Productivity experts will tell you that to avoid burnout and focus on what’s important at work, you have to say No.
That’s easy to do for those experts, who mostly work for themselves, but hard to do for anyone with bosses or demanding clients. I felt like I was too often saying Yes to work and No to my family and my own health and interests. For years work took the bulk of my mental energy and my time.
Since deciding to leave my FT downtown job and 2 hours of daily commuting* time behind, I’ve said Yes to chaperoning a 4th grade field trip to the Baltimore Aquarium, Yes to casually chatting with my kids and helping with homework without feeling like I should be catching up on work, Yes to taking a semi-spontaneous family trip, Yes to cooking dinner at home instead of too many visits to Chipotle, Yes to going to the gym and feeling healthier, Yes to signing up for a creative writing class that I didn’t feel like I had time for before.
And I’m excited to say Yes to the type of work that uses my skills to the fullest. For example, in addition to writing and researching to successfully convey messages to policymakers and other stakeholders, I enjoy editing and proofreading, and I’m good at it. I love looking things up on grammar websites like Grammar Girl when I’m not sure about the right word. I’m energized by fact-checking when something doesn’t sound right to me.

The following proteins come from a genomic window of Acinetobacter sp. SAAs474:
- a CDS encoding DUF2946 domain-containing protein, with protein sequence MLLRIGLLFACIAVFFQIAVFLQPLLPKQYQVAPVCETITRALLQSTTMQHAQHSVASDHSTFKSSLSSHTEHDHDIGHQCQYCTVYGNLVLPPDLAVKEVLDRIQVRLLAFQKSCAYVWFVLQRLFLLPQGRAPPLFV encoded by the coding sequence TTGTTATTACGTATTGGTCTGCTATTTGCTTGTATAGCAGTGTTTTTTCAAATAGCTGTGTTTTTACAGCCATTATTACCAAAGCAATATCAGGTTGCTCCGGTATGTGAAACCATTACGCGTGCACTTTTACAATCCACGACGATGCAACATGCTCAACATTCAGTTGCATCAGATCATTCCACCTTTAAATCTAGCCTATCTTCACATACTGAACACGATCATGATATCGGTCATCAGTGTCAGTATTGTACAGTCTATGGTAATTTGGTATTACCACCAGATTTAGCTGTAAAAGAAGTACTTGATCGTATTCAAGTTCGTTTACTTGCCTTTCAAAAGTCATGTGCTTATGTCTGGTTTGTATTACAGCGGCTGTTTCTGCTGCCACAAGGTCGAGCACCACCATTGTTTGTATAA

I’m not perfect, of course I miss stuff (please let me know if you find a typo in this post so I can fix it!), but making written products the best they can be is (honestly!) fun for me.
(My love of language is such a part of who I am, that for Christmas last year my husband bought me the wonderful Between You & Me, Confessions of a Comma Queen, by longtime New Yorker copy editor Mary Norris, which happily became my beach reading while we enjoyed Christmas week at the Florida shore with extended family.)
Saying Yes feels good. I’d love the opportunity to say Yes to using my writing and outreach skills to help you reach your business goals. You can reach me at firstname.lastname@example.org.
* If you suspect your commute is affecting your well-being, I recently came across research that shows you’re right. “A person with a one-hour commute has to earn 40 percent more money to be as satisfied with life as someone who walks to the office.”